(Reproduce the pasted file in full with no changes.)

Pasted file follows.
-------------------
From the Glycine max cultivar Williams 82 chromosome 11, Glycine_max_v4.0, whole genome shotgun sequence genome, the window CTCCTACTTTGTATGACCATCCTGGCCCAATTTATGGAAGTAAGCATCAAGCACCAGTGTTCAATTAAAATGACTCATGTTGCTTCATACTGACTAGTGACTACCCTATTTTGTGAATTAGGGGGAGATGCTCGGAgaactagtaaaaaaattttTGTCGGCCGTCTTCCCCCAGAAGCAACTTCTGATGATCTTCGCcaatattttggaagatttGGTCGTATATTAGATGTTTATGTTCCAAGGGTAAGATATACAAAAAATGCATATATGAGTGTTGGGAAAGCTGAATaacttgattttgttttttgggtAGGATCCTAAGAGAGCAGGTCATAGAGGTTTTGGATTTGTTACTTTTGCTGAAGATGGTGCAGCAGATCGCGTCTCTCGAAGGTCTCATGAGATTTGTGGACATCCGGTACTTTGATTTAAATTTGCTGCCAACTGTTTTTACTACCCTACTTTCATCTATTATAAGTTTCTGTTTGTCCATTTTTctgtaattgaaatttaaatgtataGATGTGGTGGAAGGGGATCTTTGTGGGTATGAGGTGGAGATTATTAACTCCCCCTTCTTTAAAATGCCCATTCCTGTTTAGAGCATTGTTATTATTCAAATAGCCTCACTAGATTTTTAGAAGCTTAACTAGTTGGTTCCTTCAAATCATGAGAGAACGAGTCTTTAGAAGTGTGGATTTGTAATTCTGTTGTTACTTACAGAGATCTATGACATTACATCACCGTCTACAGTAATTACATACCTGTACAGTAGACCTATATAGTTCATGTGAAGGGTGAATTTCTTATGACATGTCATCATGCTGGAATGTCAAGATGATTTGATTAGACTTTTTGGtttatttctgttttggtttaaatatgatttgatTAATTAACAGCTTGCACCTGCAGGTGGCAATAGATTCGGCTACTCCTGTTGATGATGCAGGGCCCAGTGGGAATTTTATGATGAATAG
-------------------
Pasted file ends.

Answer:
From the Glycine max cultivar Williams 82 chromosome 11, Glycine_max_v4.0, whole genome shotgun sequence genome, the window CTCCTACTTTGTATGACCATCCTGGCCCAATTTATGGAAGTAAGCATCAAGCACCAGTGTTCAATTAAAATGACTCATGTTGCTTCATACTGACTAGTGACTACCCTATTTTGTGAATTAGGGGGAGATGCTCGGAgaactagtaaaaaaattttTGTCGGCCGTCTTCCCCCAGAAGCAACTTCTGATGATCTTCGCcaatattttggaagatttGGTCGTATATTAGATGTTTATGTTCCAAGGGTAAGATATACAAAAAATGCATATATGAGTGTTGGGAAAGCTGAATaacttgattttgttttttgggtAGGATCCTAAGAGAGCAGGTCATAGAGGTTTTGGATTTGTTACTTTTGCTGAAGATGGTGCAGCAGATCGCGTCTCTCGAAGGTCTCATGAGATTTGTGGACATCCGGTACTTTGATTTAAATTTGCTGCCAACTGTTTTTACTACCCTACTTTCATCTATTATAAGTTTCTGTTTGTCCATTTTTctgtaattgaaatttaaatgtataGATGTGGTGGAAGGGGATCTTTGTGGGTATGAGGTGGAGATTATTAACTCCCCCTTCTTTAAAATGCCCATTCCTGTTTAGAGCATTGTTATTATTCAAATAGCCTCACTAGATTTTTAGAAGCTTAACTAGTTGGTTCCTTCAAATCATGAGAGAACGAGTCTTTAGAAGTGTGGATTTGTAATTCTGTTGTTACTTACAGAGATCTATGACATTACATCACCGTCTACAGTAATTACATACCTGTACAGTAGACCTATATAGTTCATGTGAAGGGTGAATTTCTTATGACATGTCATCATGCTGGAATGTCAAGATGATTTGATTAGACTTTTTGGtttatttctgttttggtttaaatatgatttgatTAATTAACAGCTTGCACCTGCAGGTGGCAATAGATTCGGCTACTCCTGTTGATGATGCAGGGCCCAGTGGGAATTTTATGATGAATAG